Because PSA cannot diagnose prostate cancer. To that end, I’ve shaped my reasoning into what I call the “four cruxes.” First, PSA, the protein I identified in 1970, is prostate-specific, not cancer-specific. It is present in the normal, the benign, and the malignant prostate and can be elevated by numerous benign factors.
Second, there is no dichotomy in the level of PSA as a diagnostic tool for prostate cancer. In other words, a man can have a PSA of 0.5 ng/mL and have prostate cancer, while another man can have a PSA of 11 ng/mL and not have cancer.
Third, the PSA test cannot distinguish an indolent cancer from an aggressive cancer. Prostate cancer is akin to a “turtle” and a “rabbit” in an open box. The turtle is the indolent, nonaggressive cancer; it wanders around inside the box and goes nowhere. The rabbit is the aggressive cancer; it hops around and might even jump out of the box at anytime and metastasize. We can’t tell the difference between the turtle and the rabbit.
And fourth, prostate cancer is an age-related cancer. If a group of asymptomatic men between the ages of 60 to 69 years undergo a prostatic biopsy, more than 65% of them would have prostate cancer. Therefore, a PSA-prompted biopsy may or may not, related to the individual’s age, find cancer. However, unable to determine among these men which are the turtles and which are the rabbits, results in a huge amount of unnecessary procedures and possibly associated morbidities. Again, the central problem is that we can’t differentiate between indolent and aggressive cancers of the prostate. It’s like flipping a coin.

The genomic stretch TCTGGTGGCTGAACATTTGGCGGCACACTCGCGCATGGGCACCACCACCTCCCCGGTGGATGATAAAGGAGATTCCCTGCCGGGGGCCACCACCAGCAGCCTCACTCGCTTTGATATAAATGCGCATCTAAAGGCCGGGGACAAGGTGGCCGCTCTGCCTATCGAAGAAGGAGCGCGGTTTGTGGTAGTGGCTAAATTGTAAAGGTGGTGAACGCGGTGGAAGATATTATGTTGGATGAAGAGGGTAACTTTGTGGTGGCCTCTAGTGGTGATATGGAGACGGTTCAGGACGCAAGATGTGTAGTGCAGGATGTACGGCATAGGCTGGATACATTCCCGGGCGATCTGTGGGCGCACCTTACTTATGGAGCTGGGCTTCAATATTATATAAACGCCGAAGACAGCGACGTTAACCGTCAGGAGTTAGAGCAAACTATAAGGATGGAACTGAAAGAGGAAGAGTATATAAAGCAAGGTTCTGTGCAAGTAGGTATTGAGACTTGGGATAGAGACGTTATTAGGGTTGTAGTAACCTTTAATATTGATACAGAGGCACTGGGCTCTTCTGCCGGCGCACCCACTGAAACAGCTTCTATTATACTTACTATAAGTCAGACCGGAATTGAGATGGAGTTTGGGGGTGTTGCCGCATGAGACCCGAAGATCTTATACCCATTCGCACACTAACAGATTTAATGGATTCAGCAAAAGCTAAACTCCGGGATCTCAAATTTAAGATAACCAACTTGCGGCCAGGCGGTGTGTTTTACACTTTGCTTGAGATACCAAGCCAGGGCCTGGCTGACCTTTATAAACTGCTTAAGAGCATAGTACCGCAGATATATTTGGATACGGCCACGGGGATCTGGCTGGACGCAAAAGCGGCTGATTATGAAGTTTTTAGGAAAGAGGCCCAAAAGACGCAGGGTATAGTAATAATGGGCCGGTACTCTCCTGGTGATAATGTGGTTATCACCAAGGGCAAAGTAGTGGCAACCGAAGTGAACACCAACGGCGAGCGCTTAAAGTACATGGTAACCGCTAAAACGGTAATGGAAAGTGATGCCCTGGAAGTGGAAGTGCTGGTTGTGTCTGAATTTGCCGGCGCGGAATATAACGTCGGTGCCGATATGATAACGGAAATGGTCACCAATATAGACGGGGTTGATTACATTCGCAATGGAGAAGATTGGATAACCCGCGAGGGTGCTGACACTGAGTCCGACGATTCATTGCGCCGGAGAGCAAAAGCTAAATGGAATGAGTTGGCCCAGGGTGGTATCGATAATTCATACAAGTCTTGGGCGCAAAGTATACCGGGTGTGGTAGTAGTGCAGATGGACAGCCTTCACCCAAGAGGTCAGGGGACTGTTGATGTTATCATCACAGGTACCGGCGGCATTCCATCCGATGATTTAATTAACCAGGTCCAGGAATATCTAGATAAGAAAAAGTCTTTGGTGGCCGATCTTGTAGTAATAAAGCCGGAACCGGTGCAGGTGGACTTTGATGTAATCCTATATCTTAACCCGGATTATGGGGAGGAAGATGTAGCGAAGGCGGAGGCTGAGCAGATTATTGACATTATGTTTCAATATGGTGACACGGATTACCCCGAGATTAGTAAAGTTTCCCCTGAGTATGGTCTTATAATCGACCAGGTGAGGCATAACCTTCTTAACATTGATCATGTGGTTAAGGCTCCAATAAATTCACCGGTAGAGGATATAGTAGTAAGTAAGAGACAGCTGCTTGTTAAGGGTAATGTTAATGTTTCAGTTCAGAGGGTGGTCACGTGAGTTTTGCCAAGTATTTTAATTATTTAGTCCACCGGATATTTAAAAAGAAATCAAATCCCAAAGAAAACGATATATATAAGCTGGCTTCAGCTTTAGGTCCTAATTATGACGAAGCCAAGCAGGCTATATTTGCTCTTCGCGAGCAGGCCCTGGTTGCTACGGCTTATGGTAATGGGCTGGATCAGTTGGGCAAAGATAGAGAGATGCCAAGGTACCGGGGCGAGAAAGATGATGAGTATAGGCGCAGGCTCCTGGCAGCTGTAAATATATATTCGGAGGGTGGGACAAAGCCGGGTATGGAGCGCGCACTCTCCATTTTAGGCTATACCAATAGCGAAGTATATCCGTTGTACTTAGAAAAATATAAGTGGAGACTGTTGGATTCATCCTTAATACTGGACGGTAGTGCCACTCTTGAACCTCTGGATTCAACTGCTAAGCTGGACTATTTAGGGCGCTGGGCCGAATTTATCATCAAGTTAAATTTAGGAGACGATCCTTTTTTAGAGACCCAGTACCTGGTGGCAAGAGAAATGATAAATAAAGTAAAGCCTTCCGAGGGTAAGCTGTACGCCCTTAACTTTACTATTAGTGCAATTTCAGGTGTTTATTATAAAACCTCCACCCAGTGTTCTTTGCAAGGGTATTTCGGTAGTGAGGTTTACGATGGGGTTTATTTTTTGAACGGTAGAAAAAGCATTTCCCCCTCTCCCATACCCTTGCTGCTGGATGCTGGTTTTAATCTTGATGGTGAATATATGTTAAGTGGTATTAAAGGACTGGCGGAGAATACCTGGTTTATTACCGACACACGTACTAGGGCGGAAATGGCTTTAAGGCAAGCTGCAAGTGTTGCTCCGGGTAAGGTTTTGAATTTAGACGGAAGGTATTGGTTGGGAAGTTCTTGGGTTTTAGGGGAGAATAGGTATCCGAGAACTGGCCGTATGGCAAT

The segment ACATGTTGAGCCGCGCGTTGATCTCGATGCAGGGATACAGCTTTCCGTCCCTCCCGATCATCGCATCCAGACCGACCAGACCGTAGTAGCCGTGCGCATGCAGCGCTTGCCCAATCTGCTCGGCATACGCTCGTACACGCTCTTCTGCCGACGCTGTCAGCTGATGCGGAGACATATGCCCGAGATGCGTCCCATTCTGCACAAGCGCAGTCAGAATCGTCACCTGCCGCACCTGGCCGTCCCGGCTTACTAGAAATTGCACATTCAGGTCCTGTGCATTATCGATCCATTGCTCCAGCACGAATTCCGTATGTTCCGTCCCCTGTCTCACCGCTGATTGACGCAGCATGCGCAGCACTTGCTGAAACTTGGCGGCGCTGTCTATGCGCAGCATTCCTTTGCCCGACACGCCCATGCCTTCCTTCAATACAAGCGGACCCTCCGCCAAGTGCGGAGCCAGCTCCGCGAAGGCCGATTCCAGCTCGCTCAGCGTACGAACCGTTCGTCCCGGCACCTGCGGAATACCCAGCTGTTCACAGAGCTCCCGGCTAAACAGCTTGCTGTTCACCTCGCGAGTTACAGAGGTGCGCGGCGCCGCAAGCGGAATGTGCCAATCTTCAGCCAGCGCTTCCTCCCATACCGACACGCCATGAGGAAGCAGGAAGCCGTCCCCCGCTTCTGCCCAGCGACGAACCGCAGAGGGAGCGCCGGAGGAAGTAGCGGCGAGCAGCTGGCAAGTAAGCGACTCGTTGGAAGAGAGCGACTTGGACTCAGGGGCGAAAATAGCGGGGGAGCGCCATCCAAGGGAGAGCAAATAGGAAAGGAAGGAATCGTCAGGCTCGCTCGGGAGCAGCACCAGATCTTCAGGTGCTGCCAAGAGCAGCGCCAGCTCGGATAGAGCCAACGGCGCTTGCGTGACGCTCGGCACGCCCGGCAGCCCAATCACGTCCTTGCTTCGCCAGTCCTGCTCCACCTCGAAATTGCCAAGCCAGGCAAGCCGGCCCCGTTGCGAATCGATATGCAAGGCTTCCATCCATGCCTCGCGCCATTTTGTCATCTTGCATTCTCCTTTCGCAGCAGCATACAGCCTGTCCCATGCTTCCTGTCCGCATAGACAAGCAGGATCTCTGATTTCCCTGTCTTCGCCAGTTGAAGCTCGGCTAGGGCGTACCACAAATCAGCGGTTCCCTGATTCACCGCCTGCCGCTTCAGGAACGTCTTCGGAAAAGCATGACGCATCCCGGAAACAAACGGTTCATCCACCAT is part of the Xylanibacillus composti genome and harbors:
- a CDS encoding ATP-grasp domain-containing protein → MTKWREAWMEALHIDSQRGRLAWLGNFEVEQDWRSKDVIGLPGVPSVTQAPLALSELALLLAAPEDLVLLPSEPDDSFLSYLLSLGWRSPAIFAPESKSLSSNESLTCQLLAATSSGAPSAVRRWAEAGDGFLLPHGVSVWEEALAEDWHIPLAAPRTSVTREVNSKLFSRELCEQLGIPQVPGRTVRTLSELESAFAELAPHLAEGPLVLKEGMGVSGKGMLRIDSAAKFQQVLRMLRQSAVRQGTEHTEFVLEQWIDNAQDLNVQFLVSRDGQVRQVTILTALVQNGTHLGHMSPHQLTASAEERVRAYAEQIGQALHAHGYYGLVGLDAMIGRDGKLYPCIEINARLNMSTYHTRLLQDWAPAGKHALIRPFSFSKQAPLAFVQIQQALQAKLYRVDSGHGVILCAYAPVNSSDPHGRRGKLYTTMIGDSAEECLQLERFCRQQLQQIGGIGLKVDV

Mass Screening Origins
How did your discovery make the leap from a couple of papers to a mass screening juggernaut?
Nine years after my identification of PSA in 1970, some other researchers rediscovered my work and subsequently developed what we know as the PSA test. FDA approved the PSA test in 1986, as a prognostic assay to monitor patients with prostate cancer following treatment, ie, as a “harbinger” for the recurrence of disease. Even though it was not approved for screening asymptomatic men, the impetus of a noninvasive test—albeit not cancer-specific—in concert with the uncertainties of a digital rectal exam (DRE) prompted the urologic community to begin using PSA as a screening tool.
Then in 1987, Thomas Stamey, MD, and colleagues wrote a New England Journal of Medicine paper extolling the benefits of PSA screening,2 setting off a medical tsunami. For instance, from 1986 to 1991, there was an 82% increase in the diagnosis of prostate cancer. From 1989 to 1992, radical prostatectomies almost tripled, soaring from 78 men per 100,000 to 206 per 100,000, in a few years. In the same period, radical prostatectomies for men over 75 years of age doubled, going from 44 men per 100,000 to 89 per 100,000. We now have 30 million American men per year undergoing routine PSA screening, leading to mountains of unnecessary biopsies and treatments.
Truth be told, 15 years after his influential publication Dr. Stamey recanted his original position, indicating it was predominantly benign prostatic hypertrophy (BPH) that was associated with an increased PSA. In reference to conducting radical prostatectomies, he commented, “We originally thought we were doing the right thing.”
When did FDA approval change from prognostic to diagnostic?